Thursday, September 8, 2011

Moonblood - Siegfried (Die Sage vom Helden) (1995)

Siegfried (Die Sage vom Helden) is the fourth official demo release from Germany's Moonblood, coming just seven months after The Winter Falls Over the Land, in October 1995. The word "official" is in there, simply for the fact that countless rehearsal tapes are floating around, though it has been said that these were never meant for public consumption. This demo shows even more development, as the band had taken the influences from the likes of Bathory and Darkthrone and created their own brand of raw and hateful Black Metal.

The songwriting is still rather primitive, with somewhat simplistic structures, yet the melodies are powerful and very epic, at times. Within the minimalist bounds that they were well known for, Occulta Mors and Gaamalzagoth crafted songs that have still not been matched, in many respects, as the material is far stronger than one might initially suspect. The music covers a wide range, including thrash and epic Bathory-inspired riffs as well as the standard playing style that largely defined the Second Wave Black Metal sound. Even better, there are some old school galloping riffs that show how far back the roots of this band go.

The production quality is below that of The Winter Falls Over the Land, which is a little surprising. One just does not expect a band to regress in such a way, but it is still coherent enough for the musical ideas to be appreciated. It shares much more in common with the Blut und Krieg L.P. rather than the demo that preceded it. However, it is still much clearer than any of the other demos or rehearsals. There is an added sense of wickedness to the vocals, since all of the lyrics are in German and this just, naturally, sounds more harsh. No one element really seems to dominate the sound, which can be good and bad. Good in the sense that there is no way for the wrong thing to be excessively high in the mix, yet also bad in that the guitars blend into the rest, to an extent.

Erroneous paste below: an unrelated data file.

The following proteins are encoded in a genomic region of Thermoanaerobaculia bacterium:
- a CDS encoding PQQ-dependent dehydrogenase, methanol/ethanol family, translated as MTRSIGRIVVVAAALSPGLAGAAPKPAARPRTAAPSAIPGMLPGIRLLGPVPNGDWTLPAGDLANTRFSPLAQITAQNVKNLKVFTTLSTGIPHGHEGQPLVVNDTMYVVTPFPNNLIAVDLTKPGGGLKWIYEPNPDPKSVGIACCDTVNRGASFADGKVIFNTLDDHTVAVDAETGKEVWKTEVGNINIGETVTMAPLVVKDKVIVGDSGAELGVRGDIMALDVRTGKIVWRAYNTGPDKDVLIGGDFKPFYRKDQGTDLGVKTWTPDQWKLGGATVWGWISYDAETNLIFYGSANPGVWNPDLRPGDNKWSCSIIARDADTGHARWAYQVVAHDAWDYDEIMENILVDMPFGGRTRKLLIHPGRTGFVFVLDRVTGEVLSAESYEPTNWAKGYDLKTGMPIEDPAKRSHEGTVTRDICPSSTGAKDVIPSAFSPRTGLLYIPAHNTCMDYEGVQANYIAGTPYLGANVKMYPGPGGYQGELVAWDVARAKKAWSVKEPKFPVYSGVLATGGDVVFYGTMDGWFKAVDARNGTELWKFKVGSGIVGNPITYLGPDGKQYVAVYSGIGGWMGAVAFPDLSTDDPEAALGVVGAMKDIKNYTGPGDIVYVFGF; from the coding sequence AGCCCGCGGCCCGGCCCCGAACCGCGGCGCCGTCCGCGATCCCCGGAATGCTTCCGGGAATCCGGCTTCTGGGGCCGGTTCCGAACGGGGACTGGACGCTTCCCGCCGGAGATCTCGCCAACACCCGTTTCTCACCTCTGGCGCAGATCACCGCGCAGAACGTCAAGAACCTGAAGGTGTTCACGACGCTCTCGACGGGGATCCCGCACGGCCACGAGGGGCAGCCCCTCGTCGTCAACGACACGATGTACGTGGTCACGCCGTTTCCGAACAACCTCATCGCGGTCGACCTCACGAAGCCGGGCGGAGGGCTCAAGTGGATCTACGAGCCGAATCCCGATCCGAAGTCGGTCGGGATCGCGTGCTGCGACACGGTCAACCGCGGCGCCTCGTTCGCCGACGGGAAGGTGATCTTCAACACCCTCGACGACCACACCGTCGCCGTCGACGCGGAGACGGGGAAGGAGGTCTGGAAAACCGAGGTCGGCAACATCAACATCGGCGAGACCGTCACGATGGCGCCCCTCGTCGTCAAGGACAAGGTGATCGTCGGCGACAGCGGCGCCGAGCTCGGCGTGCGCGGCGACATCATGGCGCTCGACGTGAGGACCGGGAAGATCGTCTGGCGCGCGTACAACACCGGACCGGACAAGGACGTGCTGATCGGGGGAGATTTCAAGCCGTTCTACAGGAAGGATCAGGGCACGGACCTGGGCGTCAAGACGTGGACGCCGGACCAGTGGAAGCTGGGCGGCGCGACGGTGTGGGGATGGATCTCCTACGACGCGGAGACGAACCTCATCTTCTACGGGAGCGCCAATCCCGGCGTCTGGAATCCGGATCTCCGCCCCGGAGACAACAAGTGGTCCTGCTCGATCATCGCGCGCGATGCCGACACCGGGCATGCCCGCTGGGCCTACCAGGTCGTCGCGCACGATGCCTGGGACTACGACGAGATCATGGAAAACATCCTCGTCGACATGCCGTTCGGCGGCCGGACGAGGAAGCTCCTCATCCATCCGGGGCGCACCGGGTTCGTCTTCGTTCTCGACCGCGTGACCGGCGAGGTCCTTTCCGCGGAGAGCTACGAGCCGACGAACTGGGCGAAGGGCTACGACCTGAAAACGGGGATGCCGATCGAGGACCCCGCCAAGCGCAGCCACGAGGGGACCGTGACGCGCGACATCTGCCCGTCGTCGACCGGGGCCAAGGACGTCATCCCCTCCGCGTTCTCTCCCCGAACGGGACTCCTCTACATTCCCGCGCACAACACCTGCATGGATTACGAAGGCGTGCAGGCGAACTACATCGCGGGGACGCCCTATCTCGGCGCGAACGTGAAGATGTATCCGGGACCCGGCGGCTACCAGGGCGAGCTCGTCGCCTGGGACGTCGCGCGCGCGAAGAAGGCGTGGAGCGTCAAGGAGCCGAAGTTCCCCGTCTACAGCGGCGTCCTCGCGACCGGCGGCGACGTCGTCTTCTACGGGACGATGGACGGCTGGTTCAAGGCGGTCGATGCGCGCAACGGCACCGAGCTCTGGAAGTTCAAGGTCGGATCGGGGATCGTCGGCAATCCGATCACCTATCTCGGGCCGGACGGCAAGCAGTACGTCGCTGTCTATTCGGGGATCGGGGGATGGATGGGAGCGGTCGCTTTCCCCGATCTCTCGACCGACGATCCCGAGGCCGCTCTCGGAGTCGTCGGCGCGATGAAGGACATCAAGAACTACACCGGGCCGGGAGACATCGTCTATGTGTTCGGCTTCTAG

Another thing worth noting is the length. Moonblood was notorious for creating lengthy songs (and a lot of them), that largely went unheard. Siegfried contains enough material for a full record, clocking in at just under 40 minutes. Many of the rehearsals were even twice as long, which makes one wonder why the band never attempted to properly record the bulk of this music and make proper albums out of them.

Siegfried is a solid release for any Moonblood fan, though not particularly essential when compared to some of their other works. It is definitely worth a listen and, once your ears are trained to comprehend the raw sound, you will find many surprises that are well worth your time. This demo is but another reason to explain why this band has been so highly revered in the underground.